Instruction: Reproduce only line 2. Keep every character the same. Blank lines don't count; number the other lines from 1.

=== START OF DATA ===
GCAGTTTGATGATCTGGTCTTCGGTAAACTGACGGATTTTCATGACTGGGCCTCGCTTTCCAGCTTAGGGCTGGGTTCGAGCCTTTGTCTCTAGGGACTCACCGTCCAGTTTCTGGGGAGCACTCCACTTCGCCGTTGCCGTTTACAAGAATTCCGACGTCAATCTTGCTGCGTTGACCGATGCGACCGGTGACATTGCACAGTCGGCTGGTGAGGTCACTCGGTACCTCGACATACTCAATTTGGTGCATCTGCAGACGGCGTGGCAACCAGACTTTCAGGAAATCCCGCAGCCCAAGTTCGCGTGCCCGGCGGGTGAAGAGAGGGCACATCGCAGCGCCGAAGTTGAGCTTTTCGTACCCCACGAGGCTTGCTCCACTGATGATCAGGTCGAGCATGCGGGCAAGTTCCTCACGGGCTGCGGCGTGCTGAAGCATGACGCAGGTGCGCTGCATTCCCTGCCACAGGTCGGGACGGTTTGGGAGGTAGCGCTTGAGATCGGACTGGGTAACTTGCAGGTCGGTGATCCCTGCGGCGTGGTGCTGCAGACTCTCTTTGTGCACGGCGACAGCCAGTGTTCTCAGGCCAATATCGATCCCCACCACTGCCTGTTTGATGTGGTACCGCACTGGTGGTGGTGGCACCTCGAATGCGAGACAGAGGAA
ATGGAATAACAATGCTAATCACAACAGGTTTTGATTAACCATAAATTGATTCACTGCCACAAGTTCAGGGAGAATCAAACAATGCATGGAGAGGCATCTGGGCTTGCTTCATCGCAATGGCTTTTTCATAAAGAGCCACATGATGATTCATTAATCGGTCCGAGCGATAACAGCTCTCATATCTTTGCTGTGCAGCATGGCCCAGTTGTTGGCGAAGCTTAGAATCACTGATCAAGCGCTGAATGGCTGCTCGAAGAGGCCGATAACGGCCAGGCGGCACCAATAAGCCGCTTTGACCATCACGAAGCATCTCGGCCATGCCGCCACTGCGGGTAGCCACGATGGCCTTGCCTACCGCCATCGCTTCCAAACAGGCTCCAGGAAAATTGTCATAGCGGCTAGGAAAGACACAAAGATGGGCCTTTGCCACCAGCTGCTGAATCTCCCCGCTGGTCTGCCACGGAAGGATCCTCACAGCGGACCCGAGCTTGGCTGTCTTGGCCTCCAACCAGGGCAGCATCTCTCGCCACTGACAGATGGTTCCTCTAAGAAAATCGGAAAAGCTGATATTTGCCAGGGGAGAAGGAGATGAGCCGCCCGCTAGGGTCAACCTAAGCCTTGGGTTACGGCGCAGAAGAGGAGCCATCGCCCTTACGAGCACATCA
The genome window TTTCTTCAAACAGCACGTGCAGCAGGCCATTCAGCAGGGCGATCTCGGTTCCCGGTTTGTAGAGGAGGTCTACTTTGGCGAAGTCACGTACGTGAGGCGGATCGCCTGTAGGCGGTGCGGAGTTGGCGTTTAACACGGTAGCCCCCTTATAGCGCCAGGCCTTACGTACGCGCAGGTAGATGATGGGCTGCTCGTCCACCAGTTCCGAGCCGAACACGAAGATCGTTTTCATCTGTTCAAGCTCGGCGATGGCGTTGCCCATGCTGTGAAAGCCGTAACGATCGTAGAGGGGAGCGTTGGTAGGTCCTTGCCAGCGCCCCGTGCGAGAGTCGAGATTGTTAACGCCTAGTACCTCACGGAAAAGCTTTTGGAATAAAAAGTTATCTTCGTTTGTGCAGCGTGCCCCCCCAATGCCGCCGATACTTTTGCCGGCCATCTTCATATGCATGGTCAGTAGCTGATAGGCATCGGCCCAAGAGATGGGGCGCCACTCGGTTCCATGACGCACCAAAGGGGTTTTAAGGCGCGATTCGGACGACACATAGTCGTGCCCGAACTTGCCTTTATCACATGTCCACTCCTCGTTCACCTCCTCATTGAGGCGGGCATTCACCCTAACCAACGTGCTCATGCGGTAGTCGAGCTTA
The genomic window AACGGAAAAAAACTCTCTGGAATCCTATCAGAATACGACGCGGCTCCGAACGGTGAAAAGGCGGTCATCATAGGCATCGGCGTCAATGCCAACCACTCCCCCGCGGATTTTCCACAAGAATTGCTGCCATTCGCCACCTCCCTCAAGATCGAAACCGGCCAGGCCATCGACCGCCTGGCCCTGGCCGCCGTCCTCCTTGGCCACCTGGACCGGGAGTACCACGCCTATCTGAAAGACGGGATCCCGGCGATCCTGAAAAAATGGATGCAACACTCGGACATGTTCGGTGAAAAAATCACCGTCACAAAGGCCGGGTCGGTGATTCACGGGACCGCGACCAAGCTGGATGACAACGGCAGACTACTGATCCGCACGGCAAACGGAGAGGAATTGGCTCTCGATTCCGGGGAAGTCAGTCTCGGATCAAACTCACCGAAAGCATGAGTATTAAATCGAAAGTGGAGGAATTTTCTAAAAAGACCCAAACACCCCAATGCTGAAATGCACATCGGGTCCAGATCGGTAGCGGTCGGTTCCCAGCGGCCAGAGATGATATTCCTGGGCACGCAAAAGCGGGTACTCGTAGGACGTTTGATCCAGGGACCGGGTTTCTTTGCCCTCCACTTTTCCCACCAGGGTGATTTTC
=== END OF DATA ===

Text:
ATGGAATAACAATGCTAATCACAACAGGTTTTGATTAACCATAAATTGATTCACTGCCACAAGTTCAGGGAGAATCAAACAATGCATGGAGAGGCATCTGGGCTTGCTTCATCGCAATGGCTTTTTCATAAAGAGCCACATGATGATTCATTAATCGGTCCGAGCGATAACAGCTCTCATATCTTTGCTGTGCAGCATGGCCCAGTTGTTGGCGAAGCTTAGAATCACTGATCAAGCGCTGAATGGCTGCTCGAAGAGGCCGATAACGGCCAGGCGGCACCAATAAGCCGCTTTGACCATCACGAAGCATCTCGGCCATGCCGCCACTGCGGGTAGCCACGATGGCCTTGCCTACCGCCATCGCTTCCAAACAGGCTCCAGGAAAATTGTCATAGCGGCTAGGAAAGACACAAAGATGGGCCTTTGCCACCAGCTGCTGAATCTCCCCGCTGGTCTGCCACGGAAGGATCCTCACAGCGGACCCGAGCTTGGCTGTCTTGGCCTCCAACCAGGGCAGCATCTCTCGCCACTGACAGATGGTTCCTCTAAGAAAATCGGAAAAGCTGATATTTGCCAGGGGAGAAGGAGATGAGCCGCCCGCTAGGGTCAACCTAAGCCTTGGGTTACGGCGCAGAAGAGGAGCCATCGCCCTTACGAGCACATCA